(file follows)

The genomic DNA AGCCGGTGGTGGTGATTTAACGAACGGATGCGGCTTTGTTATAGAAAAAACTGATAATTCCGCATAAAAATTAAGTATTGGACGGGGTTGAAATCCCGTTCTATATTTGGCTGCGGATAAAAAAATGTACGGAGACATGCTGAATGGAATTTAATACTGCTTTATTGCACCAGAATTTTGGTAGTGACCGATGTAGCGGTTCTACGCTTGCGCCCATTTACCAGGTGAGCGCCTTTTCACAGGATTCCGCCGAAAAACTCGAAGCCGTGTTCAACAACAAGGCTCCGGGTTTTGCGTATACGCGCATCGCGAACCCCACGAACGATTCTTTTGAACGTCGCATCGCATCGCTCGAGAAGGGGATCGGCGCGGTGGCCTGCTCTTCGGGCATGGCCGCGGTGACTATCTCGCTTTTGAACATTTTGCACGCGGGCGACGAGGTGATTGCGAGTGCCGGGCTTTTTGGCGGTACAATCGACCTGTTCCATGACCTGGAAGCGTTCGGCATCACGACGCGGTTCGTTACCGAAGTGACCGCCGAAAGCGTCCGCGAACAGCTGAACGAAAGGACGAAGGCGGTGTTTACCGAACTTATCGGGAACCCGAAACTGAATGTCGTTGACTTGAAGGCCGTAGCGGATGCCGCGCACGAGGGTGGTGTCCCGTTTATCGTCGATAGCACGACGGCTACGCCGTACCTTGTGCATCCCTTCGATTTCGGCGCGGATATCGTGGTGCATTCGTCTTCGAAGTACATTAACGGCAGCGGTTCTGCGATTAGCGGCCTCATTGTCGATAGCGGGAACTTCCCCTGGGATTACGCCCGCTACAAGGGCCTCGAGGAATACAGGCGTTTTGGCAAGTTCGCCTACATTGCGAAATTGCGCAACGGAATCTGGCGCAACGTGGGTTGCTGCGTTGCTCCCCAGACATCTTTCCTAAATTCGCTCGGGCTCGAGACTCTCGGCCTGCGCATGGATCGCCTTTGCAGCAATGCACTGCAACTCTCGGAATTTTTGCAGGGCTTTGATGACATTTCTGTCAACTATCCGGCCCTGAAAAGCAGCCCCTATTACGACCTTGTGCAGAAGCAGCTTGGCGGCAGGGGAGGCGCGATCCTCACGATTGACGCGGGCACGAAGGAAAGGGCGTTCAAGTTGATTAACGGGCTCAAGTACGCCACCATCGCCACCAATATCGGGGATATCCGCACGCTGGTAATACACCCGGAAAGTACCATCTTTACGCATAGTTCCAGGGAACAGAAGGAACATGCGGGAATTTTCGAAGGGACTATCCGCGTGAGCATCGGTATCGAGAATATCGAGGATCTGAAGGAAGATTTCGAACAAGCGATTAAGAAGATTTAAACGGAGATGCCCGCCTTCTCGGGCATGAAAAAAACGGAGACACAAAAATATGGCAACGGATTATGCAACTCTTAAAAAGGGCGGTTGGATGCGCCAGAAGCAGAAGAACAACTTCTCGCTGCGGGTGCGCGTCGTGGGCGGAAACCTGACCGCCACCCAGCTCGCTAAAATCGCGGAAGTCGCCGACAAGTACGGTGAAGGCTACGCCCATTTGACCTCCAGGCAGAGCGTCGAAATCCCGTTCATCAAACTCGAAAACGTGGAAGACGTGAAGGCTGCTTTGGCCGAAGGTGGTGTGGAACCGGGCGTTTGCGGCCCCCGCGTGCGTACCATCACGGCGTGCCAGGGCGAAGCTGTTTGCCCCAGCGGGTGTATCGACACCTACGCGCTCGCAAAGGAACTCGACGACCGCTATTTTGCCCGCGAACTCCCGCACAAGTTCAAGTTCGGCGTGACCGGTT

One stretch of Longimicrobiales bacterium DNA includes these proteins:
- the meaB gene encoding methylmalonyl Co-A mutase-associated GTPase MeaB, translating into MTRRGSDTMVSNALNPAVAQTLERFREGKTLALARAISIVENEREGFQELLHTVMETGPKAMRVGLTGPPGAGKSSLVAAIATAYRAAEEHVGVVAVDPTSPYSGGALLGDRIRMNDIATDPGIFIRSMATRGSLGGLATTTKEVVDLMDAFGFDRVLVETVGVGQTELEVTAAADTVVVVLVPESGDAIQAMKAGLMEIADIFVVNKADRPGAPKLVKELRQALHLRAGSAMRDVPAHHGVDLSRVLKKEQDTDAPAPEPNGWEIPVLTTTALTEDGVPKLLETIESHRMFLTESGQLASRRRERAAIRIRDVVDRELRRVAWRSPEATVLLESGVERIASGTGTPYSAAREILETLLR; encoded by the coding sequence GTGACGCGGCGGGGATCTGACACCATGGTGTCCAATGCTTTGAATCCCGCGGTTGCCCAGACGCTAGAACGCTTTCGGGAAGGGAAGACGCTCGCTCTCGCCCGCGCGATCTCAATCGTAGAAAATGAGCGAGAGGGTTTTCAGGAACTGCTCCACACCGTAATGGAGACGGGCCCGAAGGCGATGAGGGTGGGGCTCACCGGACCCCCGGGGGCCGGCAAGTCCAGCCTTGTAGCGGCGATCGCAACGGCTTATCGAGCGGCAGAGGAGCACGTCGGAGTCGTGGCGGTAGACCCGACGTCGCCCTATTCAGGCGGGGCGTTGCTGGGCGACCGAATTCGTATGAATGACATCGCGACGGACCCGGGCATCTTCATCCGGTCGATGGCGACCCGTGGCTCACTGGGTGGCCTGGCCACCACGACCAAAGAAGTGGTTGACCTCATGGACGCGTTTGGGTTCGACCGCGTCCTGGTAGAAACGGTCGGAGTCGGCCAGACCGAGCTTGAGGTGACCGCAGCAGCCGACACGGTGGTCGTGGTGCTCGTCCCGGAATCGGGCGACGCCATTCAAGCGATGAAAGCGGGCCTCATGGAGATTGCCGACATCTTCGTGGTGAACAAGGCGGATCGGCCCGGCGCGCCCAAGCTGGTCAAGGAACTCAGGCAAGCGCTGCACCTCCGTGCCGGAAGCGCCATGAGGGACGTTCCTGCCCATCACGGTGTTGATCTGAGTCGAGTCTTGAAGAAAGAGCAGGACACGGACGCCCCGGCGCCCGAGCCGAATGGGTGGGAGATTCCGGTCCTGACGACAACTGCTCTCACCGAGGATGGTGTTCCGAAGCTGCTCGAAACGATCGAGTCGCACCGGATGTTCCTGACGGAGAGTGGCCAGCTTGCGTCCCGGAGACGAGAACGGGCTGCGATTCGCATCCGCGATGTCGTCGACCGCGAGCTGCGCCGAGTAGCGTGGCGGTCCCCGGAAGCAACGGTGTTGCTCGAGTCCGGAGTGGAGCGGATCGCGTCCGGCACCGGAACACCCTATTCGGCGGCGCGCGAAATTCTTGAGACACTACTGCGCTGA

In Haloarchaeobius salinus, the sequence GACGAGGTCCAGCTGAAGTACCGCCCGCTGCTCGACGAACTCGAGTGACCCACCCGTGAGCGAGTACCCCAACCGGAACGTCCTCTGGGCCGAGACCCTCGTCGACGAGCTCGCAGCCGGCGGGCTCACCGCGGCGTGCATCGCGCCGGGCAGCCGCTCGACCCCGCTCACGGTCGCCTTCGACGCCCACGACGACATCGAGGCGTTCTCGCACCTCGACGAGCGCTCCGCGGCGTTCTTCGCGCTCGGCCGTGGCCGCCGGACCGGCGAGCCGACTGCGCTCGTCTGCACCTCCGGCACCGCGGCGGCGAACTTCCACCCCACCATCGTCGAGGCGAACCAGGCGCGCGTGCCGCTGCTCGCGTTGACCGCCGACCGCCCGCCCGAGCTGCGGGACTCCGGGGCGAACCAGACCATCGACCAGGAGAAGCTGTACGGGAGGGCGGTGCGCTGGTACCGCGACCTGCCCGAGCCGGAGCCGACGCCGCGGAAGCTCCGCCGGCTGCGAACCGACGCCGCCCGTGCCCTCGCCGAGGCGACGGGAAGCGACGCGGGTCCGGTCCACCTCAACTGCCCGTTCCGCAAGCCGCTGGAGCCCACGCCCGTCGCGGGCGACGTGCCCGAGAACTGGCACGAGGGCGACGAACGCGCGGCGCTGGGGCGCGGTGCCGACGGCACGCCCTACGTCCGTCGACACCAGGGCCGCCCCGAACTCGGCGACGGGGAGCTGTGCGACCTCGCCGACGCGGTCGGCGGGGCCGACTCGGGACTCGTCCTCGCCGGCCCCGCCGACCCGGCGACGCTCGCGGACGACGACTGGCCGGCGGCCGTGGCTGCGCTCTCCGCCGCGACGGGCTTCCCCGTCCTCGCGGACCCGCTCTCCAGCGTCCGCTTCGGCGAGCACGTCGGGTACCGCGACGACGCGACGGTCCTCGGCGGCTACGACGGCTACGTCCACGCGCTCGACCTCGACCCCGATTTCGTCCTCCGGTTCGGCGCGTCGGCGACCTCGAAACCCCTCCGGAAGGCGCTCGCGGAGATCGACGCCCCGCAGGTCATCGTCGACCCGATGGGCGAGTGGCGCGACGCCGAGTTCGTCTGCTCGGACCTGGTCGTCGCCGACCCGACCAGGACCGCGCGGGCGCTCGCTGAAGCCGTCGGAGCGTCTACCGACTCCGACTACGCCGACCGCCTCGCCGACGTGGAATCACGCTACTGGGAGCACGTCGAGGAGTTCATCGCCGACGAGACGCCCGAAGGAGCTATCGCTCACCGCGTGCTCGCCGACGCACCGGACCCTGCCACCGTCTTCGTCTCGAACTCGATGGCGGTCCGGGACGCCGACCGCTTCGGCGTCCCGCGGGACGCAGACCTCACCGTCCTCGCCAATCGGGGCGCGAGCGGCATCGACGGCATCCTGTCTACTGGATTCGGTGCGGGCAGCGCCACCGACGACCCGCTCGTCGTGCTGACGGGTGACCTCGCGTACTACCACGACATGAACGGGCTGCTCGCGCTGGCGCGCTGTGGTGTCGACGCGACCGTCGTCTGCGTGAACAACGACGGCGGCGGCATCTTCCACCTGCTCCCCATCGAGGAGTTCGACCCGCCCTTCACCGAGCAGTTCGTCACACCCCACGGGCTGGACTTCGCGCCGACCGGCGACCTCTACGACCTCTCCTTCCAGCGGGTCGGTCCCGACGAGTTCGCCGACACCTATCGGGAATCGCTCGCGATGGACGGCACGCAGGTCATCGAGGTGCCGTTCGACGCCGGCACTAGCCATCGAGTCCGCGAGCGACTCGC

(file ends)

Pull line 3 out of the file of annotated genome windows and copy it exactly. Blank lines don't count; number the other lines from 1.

- the meaB gene encoding methylmalonyl Co-A mutase-associated GTPase MeaB, translating into MTRRGSDTMVSNALNPAVAQTLERFREGKTLALARAISIVENEREGFQELLHTVMETGPKAMRVGLTGPPGAGKSSLVAAIATAYRAAEEHVGVVAVDPTSPYSGGALLGDRIRMNDIATDPGIFIRSMATRGSLGGLATTTKEVVDLMDAFGFDRVLVETVGVGQTELEVTAAADTVVVVLVPESGDAIQAMKAGLMEIADIFVVNKADRPGAPKLVKELRQALHLRAGSAMRDVPAHHGVDLSRVLKKEQDTDAPAPEPNGWEIPVLTTTALTEDGVPKLLETIESHRMFLTESGQLASRRRERAAIRIRDVVDRELRRVAWRSPEATVLLESGVERIASGTGTPYSAAREILETLLR; encoded by the coding sequence GTGACGCGGCGGGGATCTGACACCATGGTGTCCAATGCTTTGAATCCCGCGGTTGCCCAGACGCTAGAACGCTTTCGGGAAGGGAAGACGCTCGCTCTCGCCCGCGCGATCTCAATCGTAGAAAATGAGCGAGAGGGTTTTCAGGAACTGCTCCACACCGTAATGGAGACGGGCCCGAAGGCGATGAGGGTGGGGCTCACCGGACCCCCGGGGGCCGGCAAGTCCAGCCTTGTAGCGGCGATCGCAACGGCTTATCGAGCGGCAGAGGAGCACGTCGGAGTCGTGGCGGTAGACCCGACGTCGCCCTATTCAGGCGGGGCGTTGCTGGGCGACCGAATTCGTATGAATGACATCGCGACGGACCCGGGCATCTTCATCCGGTCGATGGCGACCCGTGGCTCACTGGGTGGCCTGGCCACCACGACCAAAGAAGTGGTTGACCTCATGGACGCGTTTGGGTTCGACCGCGTCCTGGTAGAAACGGTCGGAGTCGGCCAGACCGAGCTTGAGGTGACCGCAGCAGCCGACACGGTGGTCGTGGTGCTCGTCCCGGAATCGGGCGACGCCATTCAAGCGATGAAAGCGGGCCTCATGGAGATTGCCGACATCTTCGTGGTGAACAAGGCGGATCGGCCCGGCGCGCCCAAGCTGGTCAAGGAACTCAGGCAAGCGCTGCACCTCCGTGCCGGAAGCGCCATGAGGGACGTTCCTGCCCATCACGGTGTTGATCTGAGTCGAGTCTTGAAGAAAGAGCAGGACACGGACGCCCCGGCGCCCGAGCCGAATGGGTGGGAGATTCCGGTCCTGACGACAACTGCTCTCACCGAGGATGGTGTTCCGAAGCTGCTCGAAACGATCGAGTCGCACCGGATGTTCCTGACGGAGAGTGGCCAGCTTGCGTCCCGGAGACGAGAACGGGCTGCGATTCGCATCCGCGATGTCGTCGACCGCGAGCTGCGCCGAGTAGCGTGGCGGTCCCCGGAAGCAACGGTGTTGCTCGAGTCCGGAGTGGAGCGGATCGCGTCCGGCACCGGAACACCCTATTCGGCGGCGCGCGAAATTCTTGAGACACTACTGCGCTGA